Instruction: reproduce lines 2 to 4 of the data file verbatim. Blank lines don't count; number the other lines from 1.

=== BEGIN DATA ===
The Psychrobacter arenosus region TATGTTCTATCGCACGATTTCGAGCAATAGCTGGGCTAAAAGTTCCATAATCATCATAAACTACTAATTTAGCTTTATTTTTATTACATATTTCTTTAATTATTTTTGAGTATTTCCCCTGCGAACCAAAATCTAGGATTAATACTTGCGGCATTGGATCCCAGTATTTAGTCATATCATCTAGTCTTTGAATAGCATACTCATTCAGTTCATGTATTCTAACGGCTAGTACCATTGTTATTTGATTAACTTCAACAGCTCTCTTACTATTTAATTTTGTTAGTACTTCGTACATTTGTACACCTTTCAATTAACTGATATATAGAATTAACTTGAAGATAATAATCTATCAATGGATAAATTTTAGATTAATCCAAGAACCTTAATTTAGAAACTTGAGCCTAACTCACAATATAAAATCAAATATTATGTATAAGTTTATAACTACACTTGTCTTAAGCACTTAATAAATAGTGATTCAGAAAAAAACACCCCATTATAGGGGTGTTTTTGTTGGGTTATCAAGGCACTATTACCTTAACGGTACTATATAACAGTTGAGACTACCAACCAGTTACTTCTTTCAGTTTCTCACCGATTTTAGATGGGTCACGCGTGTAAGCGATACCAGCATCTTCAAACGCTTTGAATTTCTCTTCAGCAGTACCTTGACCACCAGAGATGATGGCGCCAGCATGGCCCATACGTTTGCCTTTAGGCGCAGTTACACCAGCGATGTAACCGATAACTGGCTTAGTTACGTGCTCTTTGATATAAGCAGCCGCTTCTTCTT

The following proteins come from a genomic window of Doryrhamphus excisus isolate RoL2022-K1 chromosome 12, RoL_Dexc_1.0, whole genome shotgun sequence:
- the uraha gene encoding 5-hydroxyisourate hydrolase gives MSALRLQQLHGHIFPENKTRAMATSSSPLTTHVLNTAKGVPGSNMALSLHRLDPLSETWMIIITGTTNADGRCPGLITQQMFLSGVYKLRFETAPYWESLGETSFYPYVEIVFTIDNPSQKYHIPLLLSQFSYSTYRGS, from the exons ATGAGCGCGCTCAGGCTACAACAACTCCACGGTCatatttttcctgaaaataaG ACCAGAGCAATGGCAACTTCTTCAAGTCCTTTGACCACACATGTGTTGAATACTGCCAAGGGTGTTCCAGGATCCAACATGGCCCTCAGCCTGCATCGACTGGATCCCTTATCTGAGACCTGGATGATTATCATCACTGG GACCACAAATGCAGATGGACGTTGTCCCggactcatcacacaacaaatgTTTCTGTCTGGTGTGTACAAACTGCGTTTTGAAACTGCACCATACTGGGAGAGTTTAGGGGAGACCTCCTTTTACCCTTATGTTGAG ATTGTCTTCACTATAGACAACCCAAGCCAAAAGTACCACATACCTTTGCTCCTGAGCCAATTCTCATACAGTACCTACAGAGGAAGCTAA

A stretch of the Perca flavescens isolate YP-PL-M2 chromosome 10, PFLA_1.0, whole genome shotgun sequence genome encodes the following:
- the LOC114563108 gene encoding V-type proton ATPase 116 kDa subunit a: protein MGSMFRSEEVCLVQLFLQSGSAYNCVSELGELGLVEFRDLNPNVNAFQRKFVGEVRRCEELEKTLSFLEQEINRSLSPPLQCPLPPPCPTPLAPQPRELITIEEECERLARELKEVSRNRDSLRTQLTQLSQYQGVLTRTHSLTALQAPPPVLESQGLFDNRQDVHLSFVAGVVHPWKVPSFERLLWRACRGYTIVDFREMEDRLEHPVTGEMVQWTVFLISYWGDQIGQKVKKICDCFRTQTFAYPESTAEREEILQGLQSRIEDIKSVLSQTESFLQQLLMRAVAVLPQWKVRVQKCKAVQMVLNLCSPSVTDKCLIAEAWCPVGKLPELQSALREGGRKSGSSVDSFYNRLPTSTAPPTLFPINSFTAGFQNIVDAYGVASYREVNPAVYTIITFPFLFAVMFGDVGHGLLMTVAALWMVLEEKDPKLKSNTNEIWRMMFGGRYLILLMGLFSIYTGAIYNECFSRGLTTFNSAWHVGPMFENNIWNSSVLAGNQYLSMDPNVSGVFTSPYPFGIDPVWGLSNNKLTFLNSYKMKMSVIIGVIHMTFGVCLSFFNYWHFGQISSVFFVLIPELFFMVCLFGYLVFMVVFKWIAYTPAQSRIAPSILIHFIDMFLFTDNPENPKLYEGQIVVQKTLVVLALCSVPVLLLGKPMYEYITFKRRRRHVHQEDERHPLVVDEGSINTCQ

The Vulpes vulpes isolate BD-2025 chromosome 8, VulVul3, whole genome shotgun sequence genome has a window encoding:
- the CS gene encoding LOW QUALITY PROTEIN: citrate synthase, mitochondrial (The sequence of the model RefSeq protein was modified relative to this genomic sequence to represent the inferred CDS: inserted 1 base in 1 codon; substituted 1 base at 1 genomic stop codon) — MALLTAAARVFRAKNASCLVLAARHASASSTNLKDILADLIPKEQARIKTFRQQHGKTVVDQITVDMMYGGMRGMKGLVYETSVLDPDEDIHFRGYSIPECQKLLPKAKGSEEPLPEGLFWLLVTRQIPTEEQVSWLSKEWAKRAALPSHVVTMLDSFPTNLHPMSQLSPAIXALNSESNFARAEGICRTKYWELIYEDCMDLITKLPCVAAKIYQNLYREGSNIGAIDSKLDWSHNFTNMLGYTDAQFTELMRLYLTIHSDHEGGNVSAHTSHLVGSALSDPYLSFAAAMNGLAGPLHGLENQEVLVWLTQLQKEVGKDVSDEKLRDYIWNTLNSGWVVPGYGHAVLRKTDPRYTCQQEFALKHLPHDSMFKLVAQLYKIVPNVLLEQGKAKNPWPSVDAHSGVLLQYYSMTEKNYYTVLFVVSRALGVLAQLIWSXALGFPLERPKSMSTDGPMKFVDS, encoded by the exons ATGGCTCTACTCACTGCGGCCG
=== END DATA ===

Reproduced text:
The following proteins come from a genomic window of Doryrhamphus excisus isolate RoL2022-K1 chromosome 12, RoL_Dexc_1.0, whole genome shotgun sequence:
- the uraha gene encoding 5-hydroxyisourate hydrolase gives MSALRLQQLHGHIFPENKTRAMATSSSPLTTHVLNTAKGVPGSNMALSLHRLDPLSETWMIIITGTTNADGRCPGLITQQMFLSGVYKLRFETAPYWESLGETSFYPYVEIVFTIDNPSQKYHIPLLLSQFSYSTYRGS, from the exons ATGAGCGCGCTCAGGCTACAACAACTCCACGGTCatatttttcctgaaaataaG ACCAGAGCAATGGCAACTTCTTCAAGTCCTTTGACCACACATGTGTTGAATACTGCCAAGGGTGTTCCAGGATCCAACATGGCCCTCAGCCTGCATCGACTGGATCCCTTATCTGAGACCTGGATGATTATCATCACTGG GACCACAAATGCAGATGGACGTTGTCCCggactcatcacacaacaaatgTTTCTGTCTGGTGTGTACAAACTGCGTTTTGAAACTGCACCATACTGGGAGAGTTTAGGGGAGACCTCCTTTTACCCTTATGTTGAG ATTGTCTTCACTATAGACAACCCAAGCCAAAAGTACCACATACCTTTGCTCCTGAGCCAATTCTCATACAGTACCTACAGAGGAAGCTAA

A stretch of the Perca flavescens isolate YP-PL-M2 chromosome 10, PFLA_1.0, whole genome shotgun sequence genome encodes the following: